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Film Reviews > film noir

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    • crime
    • film noir
    • neo noir
    • thriller
    | Sept. 3, 2017, 4:17 p.m.
    Chinatown wasn’t the first neo-noir, but it remains the strongest. It and many other films embraced the noir by challenging its central tenets. Jake Gittes matches wits with a femme fatale, he corners the guilty man and announces the particulars of the murder, but where Humphrey Bogart and Dick Powell succeeded, he failed. Blood Simple belongs to this tradition. After delivering a sage treatise on the nature of justice in Texas, M. Emmet Walsh is discovered trailing a pair of illicit lovers within the first five minutes of screen time. I think back on Bogart in The
    • druggy
    • film noir
    • neo noir
    | Sept. 9, 2017, 3:44 p.m.
    Vintage private eye films were always wild stretches of logic. The PI connecting suspicious characters to dastardly deeds in the most convoluted fashion permitted by a 90 minute runtime. And they’d be right! Working off little more than intuition and first impressions they were able to deduce sordid histories and motives. They could keep track of who was sleeping with whom, and even the murderers of the minor characters. The true neo noirs starting in the late sixties threw out this tenet while showing a reverence for the other basics of the genre: the femme fatales, the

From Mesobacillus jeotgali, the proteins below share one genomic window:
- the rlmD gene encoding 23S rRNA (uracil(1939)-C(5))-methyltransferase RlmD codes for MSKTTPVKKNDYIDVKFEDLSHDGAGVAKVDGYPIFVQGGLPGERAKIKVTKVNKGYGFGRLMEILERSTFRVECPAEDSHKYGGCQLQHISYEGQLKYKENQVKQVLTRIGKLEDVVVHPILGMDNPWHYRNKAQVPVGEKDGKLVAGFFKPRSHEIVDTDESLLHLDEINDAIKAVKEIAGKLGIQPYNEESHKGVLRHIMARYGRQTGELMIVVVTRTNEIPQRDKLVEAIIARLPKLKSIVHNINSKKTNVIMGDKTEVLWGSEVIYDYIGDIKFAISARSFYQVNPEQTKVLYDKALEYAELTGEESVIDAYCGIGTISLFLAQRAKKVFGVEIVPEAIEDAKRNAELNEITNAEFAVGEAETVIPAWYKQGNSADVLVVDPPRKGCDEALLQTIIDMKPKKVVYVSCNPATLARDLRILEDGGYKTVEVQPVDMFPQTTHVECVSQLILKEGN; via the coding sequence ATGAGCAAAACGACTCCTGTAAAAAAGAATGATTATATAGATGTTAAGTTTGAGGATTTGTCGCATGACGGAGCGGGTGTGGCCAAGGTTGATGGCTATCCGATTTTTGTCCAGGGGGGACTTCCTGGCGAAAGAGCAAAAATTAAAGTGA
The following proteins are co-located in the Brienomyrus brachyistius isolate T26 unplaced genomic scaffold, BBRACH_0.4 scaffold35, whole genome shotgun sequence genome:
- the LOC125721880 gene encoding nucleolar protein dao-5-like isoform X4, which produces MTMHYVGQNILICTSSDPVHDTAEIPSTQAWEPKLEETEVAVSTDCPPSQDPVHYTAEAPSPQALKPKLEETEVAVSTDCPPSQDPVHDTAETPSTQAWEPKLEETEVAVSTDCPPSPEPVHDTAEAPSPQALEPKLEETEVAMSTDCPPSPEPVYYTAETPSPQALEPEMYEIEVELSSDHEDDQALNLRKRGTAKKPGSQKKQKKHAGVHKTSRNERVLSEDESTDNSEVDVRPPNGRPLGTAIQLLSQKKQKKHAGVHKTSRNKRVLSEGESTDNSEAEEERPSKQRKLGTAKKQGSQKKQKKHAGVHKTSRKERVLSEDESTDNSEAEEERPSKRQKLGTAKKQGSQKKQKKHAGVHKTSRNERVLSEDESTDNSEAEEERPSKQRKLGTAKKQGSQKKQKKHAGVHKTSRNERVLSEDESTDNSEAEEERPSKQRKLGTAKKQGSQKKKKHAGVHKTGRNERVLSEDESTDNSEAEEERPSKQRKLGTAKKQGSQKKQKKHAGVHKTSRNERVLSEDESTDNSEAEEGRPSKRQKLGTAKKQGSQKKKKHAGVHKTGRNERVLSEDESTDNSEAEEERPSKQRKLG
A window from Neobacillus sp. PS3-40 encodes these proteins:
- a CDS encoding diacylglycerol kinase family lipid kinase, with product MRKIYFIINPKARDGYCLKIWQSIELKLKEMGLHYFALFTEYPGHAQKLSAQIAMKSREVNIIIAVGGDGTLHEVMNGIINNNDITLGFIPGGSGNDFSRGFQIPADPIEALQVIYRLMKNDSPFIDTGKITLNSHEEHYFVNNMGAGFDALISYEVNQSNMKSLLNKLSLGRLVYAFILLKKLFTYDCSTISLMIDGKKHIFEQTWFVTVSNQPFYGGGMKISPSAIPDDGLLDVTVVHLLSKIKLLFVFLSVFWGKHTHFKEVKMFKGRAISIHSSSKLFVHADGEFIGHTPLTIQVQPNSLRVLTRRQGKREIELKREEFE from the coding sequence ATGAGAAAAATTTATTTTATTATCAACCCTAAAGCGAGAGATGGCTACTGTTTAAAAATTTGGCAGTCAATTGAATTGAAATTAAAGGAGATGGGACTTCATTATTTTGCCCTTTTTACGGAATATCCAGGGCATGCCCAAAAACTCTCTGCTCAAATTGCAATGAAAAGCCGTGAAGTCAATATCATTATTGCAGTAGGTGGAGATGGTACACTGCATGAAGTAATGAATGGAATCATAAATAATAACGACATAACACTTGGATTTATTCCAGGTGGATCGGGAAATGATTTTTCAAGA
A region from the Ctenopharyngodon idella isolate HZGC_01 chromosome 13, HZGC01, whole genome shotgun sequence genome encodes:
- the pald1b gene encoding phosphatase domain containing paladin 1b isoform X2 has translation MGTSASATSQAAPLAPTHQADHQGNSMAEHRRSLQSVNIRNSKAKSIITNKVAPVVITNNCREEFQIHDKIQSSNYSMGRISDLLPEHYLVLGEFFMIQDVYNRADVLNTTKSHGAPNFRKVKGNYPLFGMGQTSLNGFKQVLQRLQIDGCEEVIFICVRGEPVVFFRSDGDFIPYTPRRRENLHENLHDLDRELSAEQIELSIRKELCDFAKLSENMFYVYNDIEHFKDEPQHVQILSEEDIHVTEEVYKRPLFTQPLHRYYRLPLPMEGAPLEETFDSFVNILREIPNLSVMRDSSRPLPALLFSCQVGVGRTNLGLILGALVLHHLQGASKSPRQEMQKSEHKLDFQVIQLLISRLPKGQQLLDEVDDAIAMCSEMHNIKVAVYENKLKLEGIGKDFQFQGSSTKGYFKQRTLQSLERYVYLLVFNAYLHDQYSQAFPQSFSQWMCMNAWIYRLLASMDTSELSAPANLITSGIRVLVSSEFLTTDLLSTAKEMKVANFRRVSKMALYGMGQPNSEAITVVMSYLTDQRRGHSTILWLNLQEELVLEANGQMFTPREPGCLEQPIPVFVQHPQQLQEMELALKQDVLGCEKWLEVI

• film noir
    • spy
    | March 18, 2018, 2:20 p.m.
    A pickpocket comes into possession of a bit of espionage. Both the Communist spies and the American Law Enforcement track him down. The pickpocket isn’t particularly concerned about either party and frustrates them both while claiming to have only allegiance to money. There are always a few Richard Widmarks kicking around at any given time. A-List talent that only seems to find their way into passable features. After their career’s end their filmographies hardly tell the tale of how large they once were. I was drawn to Pickup on South Street because it was one
    • film noir
    • mystery
    | March 24, 2018, 3:51 p.m.
    Seldom did classic noir join Los Angeles seediness with Hollywood glamor in such great proportions. Blue Dahlia marks the sixth collaboration between Alan Ladd and Veronica Lake. Their rapport is so breezy and charmed that it almost makes you forget about the psychotic veterans, murders, shady dealings, and multiple identities lurking in plain view. This is a world where renting a hotel room is an invitation to robbery at gunpoint. Blue Dahlia achieves this by adding common noir touchstones to a murder mystery plot. Johnny (Ladd) returns home from the Pacific Theater along with two fellow soldiers.